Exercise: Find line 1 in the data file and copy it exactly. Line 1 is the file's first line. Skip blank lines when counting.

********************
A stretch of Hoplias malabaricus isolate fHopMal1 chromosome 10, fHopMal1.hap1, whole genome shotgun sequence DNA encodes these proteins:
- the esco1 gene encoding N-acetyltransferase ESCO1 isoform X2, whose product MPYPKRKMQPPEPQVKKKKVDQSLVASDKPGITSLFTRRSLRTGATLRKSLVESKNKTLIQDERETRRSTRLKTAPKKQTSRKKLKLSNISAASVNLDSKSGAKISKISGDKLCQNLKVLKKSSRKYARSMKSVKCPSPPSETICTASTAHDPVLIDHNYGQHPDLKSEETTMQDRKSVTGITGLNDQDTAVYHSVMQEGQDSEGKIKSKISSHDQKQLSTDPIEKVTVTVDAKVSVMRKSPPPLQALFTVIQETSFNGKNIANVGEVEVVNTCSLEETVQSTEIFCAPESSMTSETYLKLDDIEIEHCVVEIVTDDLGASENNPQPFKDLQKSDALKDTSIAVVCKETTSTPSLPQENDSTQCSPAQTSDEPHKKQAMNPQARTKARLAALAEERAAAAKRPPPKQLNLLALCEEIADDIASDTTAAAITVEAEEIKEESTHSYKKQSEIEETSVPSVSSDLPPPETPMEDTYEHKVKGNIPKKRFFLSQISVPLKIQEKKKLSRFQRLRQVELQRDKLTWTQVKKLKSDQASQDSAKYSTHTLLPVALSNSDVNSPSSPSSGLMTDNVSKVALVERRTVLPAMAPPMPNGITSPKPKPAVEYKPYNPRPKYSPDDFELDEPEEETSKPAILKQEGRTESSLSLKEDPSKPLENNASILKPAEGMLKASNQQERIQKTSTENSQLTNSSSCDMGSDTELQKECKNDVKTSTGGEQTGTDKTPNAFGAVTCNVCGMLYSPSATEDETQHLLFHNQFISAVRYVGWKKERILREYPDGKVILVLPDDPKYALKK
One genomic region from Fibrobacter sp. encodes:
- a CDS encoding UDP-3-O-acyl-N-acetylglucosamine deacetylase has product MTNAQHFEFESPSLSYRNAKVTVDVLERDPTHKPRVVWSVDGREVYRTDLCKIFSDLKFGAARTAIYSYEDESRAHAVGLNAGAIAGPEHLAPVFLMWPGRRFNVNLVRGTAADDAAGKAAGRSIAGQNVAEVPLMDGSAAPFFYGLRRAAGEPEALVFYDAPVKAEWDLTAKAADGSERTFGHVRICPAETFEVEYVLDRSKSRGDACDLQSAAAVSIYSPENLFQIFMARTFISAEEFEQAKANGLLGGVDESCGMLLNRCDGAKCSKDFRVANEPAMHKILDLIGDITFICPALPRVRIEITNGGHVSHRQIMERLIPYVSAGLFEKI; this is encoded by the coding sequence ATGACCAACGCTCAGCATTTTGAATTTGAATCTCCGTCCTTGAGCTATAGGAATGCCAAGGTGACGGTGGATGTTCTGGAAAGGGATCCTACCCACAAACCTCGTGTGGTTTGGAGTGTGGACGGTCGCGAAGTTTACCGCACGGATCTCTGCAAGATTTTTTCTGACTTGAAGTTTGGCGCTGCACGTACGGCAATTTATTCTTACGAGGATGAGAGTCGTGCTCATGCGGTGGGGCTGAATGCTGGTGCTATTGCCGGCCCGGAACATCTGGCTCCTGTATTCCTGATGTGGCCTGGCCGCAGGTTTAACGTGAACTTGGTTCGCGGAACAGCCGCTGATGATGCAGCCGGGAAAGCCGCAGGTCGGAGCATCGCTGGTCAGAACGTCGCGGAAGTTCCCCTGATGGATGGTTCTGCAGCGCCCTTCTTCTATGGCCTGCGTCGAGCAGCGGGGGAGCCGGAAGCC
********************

A stretch of Hoplias malabaricus isolate fHopMal1 chromosome 10, fHopMal1.hap1, whole genome shotgun sequence DNA encodes these proteins: